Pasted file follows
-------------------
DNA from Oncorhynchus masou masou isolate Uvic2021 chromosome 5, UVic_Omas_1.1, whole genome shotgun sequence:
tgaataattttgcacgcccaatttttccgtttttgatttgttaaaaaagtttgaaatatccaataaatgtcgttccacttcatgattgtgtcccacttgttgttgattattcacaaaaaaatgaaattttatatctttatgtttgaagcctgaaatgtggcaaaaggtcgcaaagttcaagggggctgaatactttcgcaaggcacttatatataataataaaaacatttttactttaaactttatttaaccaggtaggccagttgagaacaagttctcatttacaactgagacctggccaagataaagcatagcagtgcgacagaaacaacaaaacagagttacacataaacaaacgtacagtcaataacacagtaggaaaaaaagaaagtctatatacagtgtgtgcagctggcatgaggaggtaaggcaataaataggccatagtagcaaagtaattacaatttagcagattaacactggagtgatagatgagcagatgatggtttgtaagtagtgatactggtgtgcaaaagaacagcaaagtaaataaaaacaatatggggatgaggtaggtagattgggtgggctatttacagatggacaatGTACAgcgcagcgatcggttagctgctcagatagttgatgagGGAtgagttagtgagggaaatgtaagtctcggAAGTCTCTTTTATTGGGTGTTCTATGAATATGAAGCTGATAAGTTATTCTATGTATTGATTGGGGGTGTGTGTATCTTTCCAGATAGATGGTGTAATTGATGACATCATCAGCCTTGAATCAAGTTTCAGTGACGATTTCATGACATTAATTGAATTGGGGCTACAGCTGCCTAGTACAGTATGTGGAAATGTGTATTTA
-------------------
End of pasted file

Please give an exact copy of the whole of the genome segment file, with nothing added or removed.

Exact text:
DNA from Oncorhynchus masou masou isolate Uvic2021 chromosome 5, UVic_Omas_1.1, whole genome shotgun sequence:
tgaataattttgcacgcccaatttttccgtttttgatttgttaaaaaagtttgaaatatccaataaatgtcgttccacttcatgattgtgtcccacttgttgttgattattcacaaaaaaatgaaattttatatctttatgtttgaagcctgaaatgtggcaaaaggtcgcaaagttcaagggggctgaatactttcgcaaggcacttatatataataataaaaacatttttactttaaactttatttaaccaggtaggccagttgagaacaagttctcatttacaactgagacctggccaagataaagcatagcagtgcgacagaaacaacaaaacagagttacacataaacaaacgtacagtcaataacacagtaggaaaaaaagaaagtctatatacagtgtgtgcagctggcatgaggaggtaaggcaataaataggccatagtagcaaagtaattacaatttagcagattaacactggagtgatagatgagcagatgatggtttgtaagtagtgatactggtgtgcaaaagaacagcaaagtaaataaaaacaatatggggatgaggtaggtagattgggtgggctatttacagatggacaatGTACAgcgcagcgatcggttagctgctcagatagttgatgagGGAtgagttagtgagggaaatgtaagtctcggAAGTCTCTTTTATTGGGTGTTCTATGAATATGAAGCTGATAAGTTATTCTATGTATTGATTGGGGGTGTGTGTATCTTTCCAGATAGATGGTGTAATTGATGACATCATCAGCCTTGAATCAAGTTTCAGTGACGATTTCATGACATTAATTGAATTGGGGCTACAGCTGCCTAGTACAGTATGTGGAAATGTGTATTTA